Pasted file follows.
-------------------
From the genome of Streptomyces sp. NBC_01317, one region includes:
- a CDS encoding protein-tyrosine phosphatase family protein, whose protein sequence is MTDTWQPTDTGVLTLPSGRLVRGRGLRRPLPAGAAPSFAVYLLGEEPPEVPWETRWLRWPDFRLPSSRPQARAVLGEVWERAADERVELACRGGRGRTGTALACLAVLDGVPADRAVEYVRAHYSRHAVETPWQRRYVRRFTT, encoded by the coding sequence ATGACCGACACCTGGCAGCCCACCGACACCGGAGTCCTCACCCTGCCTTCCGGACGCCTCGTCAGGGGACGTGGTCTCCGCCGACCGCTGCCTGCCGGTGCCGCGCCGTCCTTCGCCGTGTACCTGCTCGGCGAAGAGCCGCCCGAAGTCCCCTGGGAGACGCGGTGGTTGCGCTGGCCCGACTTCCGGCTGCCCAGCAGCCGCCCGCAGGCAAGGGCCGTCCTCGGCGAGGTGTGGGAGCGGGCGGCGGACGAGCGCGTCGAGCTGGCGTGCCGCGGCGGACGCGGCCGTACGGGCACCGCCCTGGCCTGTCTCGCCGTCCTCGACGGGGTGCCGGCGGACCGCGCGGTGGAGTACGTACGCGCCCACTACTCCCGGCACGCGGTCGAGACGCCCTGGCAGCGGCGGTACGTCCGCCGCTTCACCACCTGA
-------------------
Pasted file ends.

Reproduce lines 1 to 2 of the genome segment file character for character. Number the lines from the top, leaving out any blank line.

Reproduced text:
From the genome of Streptomyces sp. NBC_01317, one region includes:
- a CDS encoding protein-tyrosine phosphatase family protein, whose protein sequence is MTDTWQPTDTGVLTLPSGRLVRGRGLRRPLPAGAAPSFAVYLLGEEPPEVPWETRWLRWPDFRLPSSRPQARAVLGEVWERAADERVELACRGGRGRTGTALACLAVLDGVPADRAVEYVRAHYSRHAVETPWQRRYVRRFTT, encoded by the coding sequence ATGACCGACACCTGGCAGCCCACCGACACCGGAGTCCTCACCCTGCCTTCCGGACGCCTCGTCAGGGGACGTGGTCTCCGCCGACCGCTGCCTGCCGGTGCCGCGCCGTCCTTCGCCGTGTACCTGCTCGGCGAAGAGCCGCCCGAAGTCCCCTGGGAGACGCGGTGGTTGCGCTGGCCCGACTTCCGGCTGCCCAGCAGCCGCCCGCAGGCAAGGGCCGTCCTCGGCGAGGTGTGGGAGCGGGCGGCGGACGAGCGCGTCGAGCTGGCGTGCCGCGGCGGACGCGGCCGTACGGGCACCGCCCTGGCCTGTCTCGCCGTCCTCGACGGGGTGCCGGCGGACCGCGCGGTGGAGTACGTACGCGCCCACTACTCCCGGCACGCGGTCGAGACGCCCTGGCAGCGGCGGTACGTCCGCCGCTTCACCACCTGA